- Find a Trail
- My TrailLink
- Explore Trails
- About Us
- Get Involved
Find the top rated atv trails in Ashland, whether you're looking for an easy short atv trail or a long atv trail, you'll find what you're looking for. Click on a atv trail below to find trail descriptions, trail maps, photos, and reviews.
Nice level & paved walking path & very close for a walk through Roscoe Village!
Keep in good shape & meanders through the local park, parallels SR 3 and ends at the Mohican State Park campground A. This is filled with mountain bike & hiking trails which are maintained nicely.
Rode from Killbuck to Millersburg. Stopped at train Depot called Hipps. Nice ride. It seems part of trail used by Amish. Watch for rode apples. Could be slippery
This trail mostly paved blacktop and rather short. It is a great walking trail and a trail where very young riders can safely build strength and confidence. The northern terminus isn't much. Those wishing to ride through Medina should aim for Fair Road to get through the worst of the traffic.
Start point location does not look promising but whole family (and dog) enjoyed it VERY much. Wide, flat, manicured grass path that sits above ground level on both sides. Large bends make the walk interesting with the first 0.5 mi as the most scenic part. The latter 0.5 mi is swampy/marshy on one side and woods (mostly) /river on the other.
I walked the entire 12.5 mile trail, and was so impressed with how it turned out. No matter, whether it is running, biking, or walking it is really a jewel in our community. I am so very thankful to all those who dedicated their time and efforts to the betterment of all of us.
If you haven't yet experienced it, I would highly recommend it to anyone
this trail is under construction and is short. but, will be very nice when finished. already a lot of family usage. much needed for the area. very scenic and an easy ride for little ones.
Just as an update, the entire trail was recently repaved and is in great condition.
This is the best trail I have ever ridden!
Great trail... I’ve worn my own path on it! Walked, biked, ran! Awesome place to relax!
Love the north inlet trail and a jog around the wetlands. It’s an amazing trail.
I've ridden the Ohio to Erie Trail (OTET) three times; first in July of 2013, again in May 2016, and most recently in October of 2019. It is interesting to note the progress that has been made in filling in the on-road gaps in the trail between each ride. However, it is frustrating to witness the glacial pace at which this trail is being completed.
Currently, the largest on-road gaps in the OTET exist between the end of the Sippo Valley Trail in Dalton and the beginning of the Holmes County Trail in Fredericksburg; between Killbuck and Glenmont on the Holmes County Trail, and between the end of the Heart of Ohio Trail southwest of Centerburg and the beginning of the Sandel Legacy Trail in Sunbury. There are a few smaller gaps in the OTET among which include, the bike lane in the Ohio River Trail in Cincinnati, the missing bridge over Little Miami River at the end of the Little Miami Scenic Trail needed to connect to the Lunken Airport Bike Path and a less than 1 mile gap between the Prairie Grass Trail and the Roberts Pass Trail in London.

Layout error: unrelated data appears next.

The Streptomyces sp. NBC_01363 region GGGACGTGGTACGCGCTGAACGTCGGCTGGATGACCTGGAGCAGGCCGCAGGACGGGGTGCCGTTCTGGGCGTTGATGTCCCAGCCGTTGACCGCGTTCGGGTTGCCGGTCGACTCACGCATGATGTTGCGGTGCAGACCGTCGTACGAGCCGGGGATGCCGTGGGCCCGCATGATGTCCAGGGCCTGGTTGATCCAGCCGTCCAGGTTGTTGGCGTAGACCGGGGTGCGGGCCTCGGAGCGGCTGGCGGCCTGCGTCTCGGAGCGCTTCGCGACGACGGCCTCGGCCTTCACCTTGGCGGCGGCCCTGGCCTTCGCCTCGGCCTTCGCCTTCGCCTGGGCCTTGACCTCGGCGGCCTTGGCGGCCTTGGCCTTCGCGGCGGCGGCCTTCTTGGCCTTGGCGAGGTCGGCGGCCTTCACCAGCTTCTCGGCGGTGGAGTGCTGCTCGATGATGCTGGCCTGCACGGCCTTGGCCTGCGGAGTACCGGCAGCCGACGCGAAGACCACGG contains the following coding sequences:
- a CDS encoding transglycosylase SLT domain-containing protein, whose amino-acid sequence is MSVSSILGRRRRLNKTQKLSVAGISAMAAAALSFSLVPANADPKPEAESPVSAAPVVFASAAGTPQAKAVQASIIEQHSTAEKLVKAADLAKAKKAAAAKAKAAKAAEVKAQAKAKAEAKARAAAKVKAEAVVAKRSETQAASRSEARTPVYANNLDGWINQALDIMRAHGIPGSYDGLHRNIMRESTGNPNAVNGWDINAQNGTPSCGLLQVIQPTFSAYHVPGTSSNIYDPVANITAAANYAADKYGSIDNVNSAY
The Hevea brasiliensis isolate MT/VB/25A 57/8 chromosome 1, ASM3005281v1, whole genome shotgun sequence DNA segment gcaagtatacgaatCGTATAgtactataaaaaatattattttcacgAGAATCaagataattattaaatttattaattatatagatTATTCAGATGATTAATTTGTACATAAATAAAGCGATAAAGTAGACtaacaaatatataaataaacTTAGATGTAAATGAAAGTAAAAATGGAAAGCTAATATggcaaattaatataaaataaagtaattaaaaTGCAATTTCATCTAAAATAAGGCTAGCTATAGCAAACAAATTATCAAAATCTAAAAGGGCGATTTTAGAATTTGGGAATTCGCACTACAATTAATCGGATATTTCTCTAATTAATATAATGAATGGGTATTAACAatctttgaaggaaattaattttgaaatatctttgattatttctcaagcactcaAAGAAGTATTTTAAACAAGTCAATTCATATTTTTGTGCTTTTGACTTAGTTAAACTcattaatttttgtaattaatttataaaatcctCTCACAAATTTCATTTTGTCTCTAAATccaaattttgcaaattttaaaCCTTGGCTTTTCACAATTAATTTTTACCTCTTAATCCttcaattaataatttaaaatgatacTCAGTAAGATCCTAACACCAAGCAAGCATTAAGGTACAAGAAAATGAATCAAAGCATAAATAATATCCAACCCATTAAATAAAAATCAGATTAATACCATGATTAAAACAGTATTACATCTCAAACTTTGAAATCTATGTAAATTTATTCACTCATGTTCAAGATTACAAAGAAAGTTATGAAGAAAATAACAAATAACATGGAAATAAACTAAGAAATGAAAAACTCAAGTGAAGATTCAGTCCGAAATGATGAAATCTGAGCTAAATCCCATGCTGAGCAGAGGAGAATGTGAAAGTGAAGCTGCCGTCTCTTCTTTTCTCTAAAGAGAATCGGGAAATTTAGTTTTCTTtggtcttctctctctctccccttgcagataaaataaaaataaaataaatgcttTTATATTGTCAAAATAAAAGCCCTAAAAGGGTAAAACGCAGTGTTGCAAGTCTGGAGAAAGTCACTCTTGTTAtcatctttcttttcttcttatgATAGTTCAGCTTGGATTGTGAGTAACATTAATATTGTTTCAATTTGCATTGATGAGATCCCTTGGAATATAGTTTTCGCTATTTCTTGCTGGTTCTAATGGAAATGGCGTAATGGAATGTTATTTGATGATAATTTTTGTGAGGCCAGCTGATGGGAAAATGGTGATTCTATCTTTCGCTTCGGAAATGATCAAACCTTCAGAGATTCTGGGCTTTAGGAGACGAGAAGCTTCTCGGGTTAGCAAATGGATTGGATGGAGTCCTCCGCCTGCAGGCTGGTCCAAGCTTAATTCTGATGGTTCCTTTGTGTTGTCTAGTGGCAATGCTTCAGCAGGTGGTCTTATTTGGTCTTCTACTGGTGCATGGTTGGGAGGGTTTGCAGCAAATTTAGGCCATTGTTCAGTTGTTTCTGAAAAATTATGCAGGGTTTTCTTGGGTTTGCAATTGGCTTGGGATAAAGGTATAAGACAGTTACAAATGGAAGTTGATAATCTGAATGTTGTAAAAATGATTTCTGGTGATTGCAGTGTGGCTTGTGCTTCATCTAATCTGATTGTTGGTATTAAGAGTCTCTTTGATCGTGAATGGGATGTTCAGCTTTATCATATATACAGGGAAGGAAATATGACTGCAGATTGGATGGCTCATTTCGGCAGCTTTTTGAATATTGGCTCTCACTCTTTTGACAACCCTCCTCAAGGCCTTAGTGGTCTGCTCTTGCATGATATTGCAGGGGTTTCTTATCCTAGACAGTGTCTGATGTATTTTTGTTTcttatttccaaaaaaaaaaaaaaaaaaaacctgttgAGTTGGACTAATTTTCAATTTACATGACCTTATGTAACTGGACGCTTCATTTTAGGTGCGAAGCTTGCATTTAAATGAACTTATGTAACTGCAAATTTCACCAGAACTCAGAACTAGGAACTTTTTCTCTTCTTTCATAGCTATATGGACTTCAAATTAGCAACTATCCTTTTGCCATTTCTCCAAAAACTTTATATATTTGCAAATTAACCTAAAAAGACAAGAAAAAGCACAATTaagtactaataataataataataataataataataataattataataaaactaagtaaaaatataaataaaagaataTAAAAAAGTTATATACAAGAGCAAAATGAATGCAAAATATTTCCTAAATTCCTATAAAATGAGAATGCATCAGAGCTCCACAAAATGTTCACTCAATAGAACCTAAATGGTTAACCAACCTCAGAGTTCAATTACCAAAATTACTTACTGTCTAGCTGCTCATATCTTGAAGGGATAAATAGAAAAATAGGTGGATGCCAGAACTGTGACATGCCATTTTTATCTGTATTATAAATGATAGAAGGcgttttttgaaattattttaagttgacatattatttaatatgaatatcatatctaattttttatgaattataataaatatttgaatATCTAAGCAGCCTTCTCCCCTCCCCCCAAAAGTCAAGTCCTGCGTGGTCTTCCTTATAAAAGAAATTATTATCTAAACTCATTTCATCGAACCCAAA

The Ohio to Erie Trail is a paved trail except for the portion of the Ohio & Erie Towpath Trail that runs through northeast Ohio's Cuyahoga Valley National Park. It is unlikely that the National Park Service will pave this portion of the trail due to the canal's historical significance in developing the Ohio territory and helping to expand our nation from the original 13 colonies.
This trail links the three C's of Ohio -- Cleveland, Columbus, and Cincinnati. These are Ohio's 3 largest cities. In between you will encounter a variety of cities and towns; rivers, wetlands, and forests; industrial, commercial, and agricultural areas; and different types of topographies. This variety makes the Ohio to Erie Trail unique when compared to the nation's other long-distance trails.
It is important to understand that the OTET is still a work in progress. While some locations have embraced being a part of the trail, others seem to have completely ignored it. Communities that embrace the trail offer bike friendly establishments whether they be bike shops, hotels, Bnb's, restaurants, or trailheads. There just are not enough of them. The state of Ohio should be looking into promoting such businesses along the trail. One thing that is certainly needed are more official, recognized campsites along the trail. Whereas riders of C&O/GAP Trail, or Missouri's Katy Trail can expect to see a campsite roughly every 8 to 12 miles, the OTET has some areas where such campsites are 60 miles apart. Such distances don't make the trail appealing those that would prefer to camp. It also doesn't give riders much wiggle room in their itineraries to explore around the trail or deal with the unexpected such as a flat tire. Perhaps more campsites and other amenities will become a priority once the trail is fully completed.
My complaints are not intended to be a trashing of this trail but rather constructive criticism designed to help improve this into one of America's great trails. With the Rails to Trails Conservancy designating much of the OTET as part of its route for the Great American Rail-Trail through Ohio, I'm hoping that improvement and completion of the trail will become more of a state priority. If you are considering riding the Ohio to Erie Trail, don't hesitate. It is worth every pedal stroke.
TrailLink is a free service provided by Rails-to-Trails Conservancy (a non-profit) and we need your support!